While most Bruins fans were hoping for a big Bruins win with lots of excitement and action and a whupping of Kessel, deep down those same fans probably had more realistic expectations of Phil scoring the winning goal in overtime on one of his patented end-to-end rushes.
Strangely enough, the Bruins got what they wanted.
Led by a hat trick from team-player Marc Savard, the B’s stormed to a 7-2 win over the Leafs. The Bruins had Chara, Tuuka Rask, 11 players with points, and stood tall in three fights and capitalized on the power play. Kessel was a minus three, held to just two shots on goal, and had a horrible turnover that led directly to Zdeno Chara’s goal. Tuukka Rask, a former Leaf, made 31 saves for the win against the team that traded him away.
It went just about how anyone wearing Black and Gold could have drawn it up. It was the perfect antidote to the H1N1 of a game the night before. The Bruins did something that good teams do—they put their foot on the throat of a weaker team and squashed any hope.
Right after the Bruins scored for the 1-0 lead, Shawn Thornton took care of Toronto tough guy Colton Orr. Thirty-two seconds later, Savard scored his first goal to extend the lead.
The Bruins knew this was a statement game on many levels and set out to make them all night long. They stood up for each other when needed, counterstrike with vigor on the man advantage and proved to Kessel that while he is a dynamic individual, he cannot compete alone against a team of 20.
There haven’t been many easy nights for the Bruins this season as they struggled to deal with major injuries up front and a lack of offense from those players’ replacements. Besides a 7-2 win over Carolina in game two of the season, the Bruins have had wins by three or more goals in only three of 12 wins.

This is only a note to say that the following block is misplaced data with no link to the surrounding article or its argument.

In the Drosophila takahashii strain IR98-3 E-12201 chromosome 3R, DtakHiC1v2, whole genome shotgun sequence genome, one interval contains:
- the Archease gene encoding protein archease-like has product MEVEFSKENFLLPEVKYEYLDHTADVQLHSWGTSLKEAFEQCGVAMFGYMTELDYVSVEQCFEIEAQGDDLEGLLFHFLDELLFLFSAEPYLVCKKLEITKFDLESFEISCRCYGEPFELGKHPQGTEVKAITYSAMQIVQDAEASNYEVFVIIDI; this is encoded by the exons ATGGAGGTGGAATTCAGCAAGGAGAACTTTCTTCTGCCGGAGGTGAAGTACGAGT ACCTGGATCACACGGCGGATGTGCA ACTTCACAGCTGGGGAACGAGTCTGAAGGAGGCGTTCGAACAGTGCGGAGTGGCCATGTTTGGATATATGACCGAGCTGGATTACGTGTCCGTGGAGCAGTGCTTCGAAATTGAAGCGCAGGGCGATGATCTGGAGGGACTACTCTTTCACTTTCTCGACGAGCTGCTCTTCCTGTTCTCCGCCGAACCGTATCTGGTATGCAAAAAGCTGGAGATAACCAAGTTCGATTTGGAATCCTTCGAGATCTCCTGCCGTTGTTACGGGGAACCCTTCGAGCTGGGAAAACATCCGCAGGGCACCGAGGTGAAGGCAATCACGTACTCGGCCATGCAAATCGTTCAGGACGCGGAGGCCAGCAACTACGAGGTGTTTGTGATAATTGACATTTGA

It is no coincidence that the wins over the Canes and Leafs came in two of the Bruins’ most emotional games. Over an 82-game season, it is difficult to bring amped energy over an entire schedule. But a successful team needs more nights of positive energy than listless ones like the season-opener and Friday night in Montreal.
From postgame quotes after the Montreal game, it was clear that the Bruins understood they weren’t good enough for nights like that and that excuses would not be accepted by management and should not be allowed by team members. Resounding pushback and effort the very next night shows that the 20 guys in the dressing room received that message loud and clear.
Strangely enough, the Bruins will have had four days off from the win over the Leafs until their next game on Thursday—against Toronto at the Garden. It is fair to assume the Leafs—the truculent bunch that they are—will look to establish a presence very early in the game and set the tone.
While it will be easy for the Bruins to get sucked into that style of game, it is better for them to not take the bait.
The Leafs cannot compete with the Bruins as a team, and getting mired in a fight-filled affair will play into the Leafs’ hands. Playing a physical game but not engaging in the fisticuffs early will drive the Leafs crazy and give the B’s chances to put the game away early again.
Plus, it will be fun to see if Kessel can sink any lower under the bench while the Garden faithful shower him with boos and a chorus of “Kesssss-el...Kessssel...” all night long.